New Woman Chick Flicks
With a whooping 43 tracks, no one can accuse the makers of this compilation of being stingy. They have also provided a real mixed bag of songs here - in fact, it is quite an interesting selection, covering not just recent films and not just recent songs. However, you can tell that they are targeting a certain type of market here - most of the films are from the part ten years, with a few 80's classics thrown in for good measure. Here is an album for the twenties and thirties - young mothers, girls on a night out, for all those who like to have a good sing into their hairbrush.
The first CD is the more "up" disc, starting, as all these compilations seem to do, with Robbie Williams. Dolly Parton would have been a far better way to kicks things off, her wonderful "9-5" still sounding fresh and exciting after all these years. From there on we get a real curious mix, lurching from "You Sexy Thing" to Badly Drawn Boy and Geri Halliwell's dreadful rendition of the dreadful "It's Raining Men". In fact, this disc is practically the entire Bridget Jones soundtrack album, with a dash of Dirty Dancing thrown in for flavour.
There are some great songs though on this first CD. We get Supergrass with "Alright", one for the lads to join in with, as indeed they can with Steve Harley as well. Feisty woman get the chance to slag off their man with songs like Bitch and Love is a Battlefield. And rounding things off at the end we have Kylie's marvellous "Can't Get You Out of my Head", one of the greatest pop songs of recent years. So the first CD is a peculiar mix that is occasionally pretty good but mostly pretty average.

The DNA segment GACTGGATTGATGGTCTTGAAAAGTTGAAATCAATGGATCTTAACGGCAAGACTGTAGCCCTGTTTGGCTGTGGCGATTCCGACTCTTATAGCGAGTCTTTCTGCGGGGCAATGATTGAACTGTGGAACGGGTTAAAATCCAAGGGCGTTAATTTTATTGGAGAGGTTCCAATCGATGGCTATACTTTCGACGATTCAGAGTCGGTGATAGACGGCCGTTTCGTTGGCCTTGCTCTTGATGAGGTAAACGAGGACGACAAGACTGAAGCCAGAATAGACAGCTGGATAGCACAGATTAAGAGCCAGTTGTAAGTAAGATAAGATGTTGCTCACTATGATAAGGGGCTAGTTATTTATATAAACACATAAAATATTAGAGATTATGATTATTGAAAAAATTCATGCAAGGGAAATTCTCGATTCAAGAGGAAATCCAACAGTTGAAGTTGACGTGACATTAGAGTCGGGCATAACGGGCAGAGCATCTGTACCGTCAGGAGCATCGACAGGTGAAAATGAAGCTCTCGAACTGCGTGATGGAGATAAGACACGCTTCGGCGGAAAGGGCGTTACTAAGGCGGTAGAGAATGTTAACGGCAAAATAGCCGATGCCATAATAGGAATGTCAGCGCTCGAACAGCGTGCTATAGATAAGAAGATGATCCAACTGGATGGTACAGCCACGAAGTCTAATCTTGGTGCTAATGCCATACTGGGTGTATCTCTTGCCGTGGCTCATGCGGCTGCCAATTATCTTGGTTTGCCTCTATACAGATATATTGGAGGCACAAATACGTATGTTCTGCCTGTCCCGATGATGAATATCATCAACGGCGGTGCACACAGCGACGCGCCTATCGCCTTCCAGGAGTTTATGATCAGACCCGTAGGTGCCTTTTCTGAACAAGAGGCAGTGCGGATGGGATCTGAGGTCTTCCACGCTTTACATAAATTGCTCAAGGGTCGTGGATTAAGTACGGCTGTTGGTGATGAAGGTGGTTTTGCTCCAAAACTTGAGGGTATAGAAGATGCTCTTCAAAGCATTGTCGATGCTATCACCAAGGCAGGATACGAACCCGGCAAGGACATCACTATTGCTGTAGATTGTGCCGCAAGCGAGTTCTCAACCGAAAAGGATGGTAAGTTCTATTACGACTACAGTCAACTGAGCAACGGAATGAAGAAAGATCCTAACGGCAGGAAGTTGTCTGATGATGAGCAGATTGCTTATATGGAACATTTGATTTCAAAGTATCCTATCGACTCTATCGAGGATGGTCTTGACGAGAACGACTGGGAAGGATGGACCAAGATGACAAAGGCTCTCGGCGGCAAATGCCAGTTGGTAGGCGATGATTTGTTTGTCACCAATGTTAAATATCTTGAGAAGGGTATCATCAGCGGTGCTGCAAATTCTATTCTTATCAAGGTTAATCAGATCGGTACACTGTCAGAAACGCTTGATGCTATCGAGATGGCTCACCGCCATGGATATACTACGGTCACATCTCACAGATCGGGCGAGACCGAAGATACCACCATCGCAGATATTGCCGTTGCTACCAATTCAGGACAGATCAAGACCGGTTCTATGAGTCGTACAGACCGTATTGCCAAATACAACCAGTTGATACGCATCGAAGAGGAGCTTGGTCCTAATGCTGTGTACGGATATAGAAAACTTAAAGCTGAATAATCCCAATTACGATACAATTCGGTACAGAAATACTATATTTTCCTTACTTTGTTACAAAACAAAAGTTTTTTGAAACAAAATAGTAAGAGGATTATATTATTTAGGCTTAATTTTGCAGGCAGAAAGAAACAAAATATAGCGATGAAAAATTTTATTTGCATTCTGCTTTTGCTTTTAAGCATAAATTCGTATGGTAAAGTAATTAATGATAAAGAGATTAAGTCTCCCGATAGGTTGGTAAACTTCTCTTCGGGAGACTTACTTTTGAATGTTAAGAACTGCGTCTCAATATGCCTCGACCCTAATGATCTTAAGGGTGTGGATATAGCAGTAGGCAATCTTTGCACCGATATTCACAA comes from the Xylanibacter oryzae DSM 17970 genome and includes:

The second disc is a lot slower, starting with The Righteous Brothers and "Unchained Melody", used in Ghost, and carrying on a similar theme of a more sedate pace through the CD. From the start we get "Moon River" from Breakfast at Tiffany's" (although like most people of my age, I remember it more from Fletch for some reason), Andy Williams singing from "Love Story", and the obligatory Eva Cassidy track. Sadly, we also have to endure the likes of Phil Collins and Roxette. It ends though with the brilliant "Playground Love" by Air, an incredible piece of music with an atmosphere all it’s own, a perfect combination of film and song.
This isn't a bad compilation by any means. As usual, there is a fair amount of filler, but on the whole this is the sort of album that, in the right frame of mind, you could really enjoy.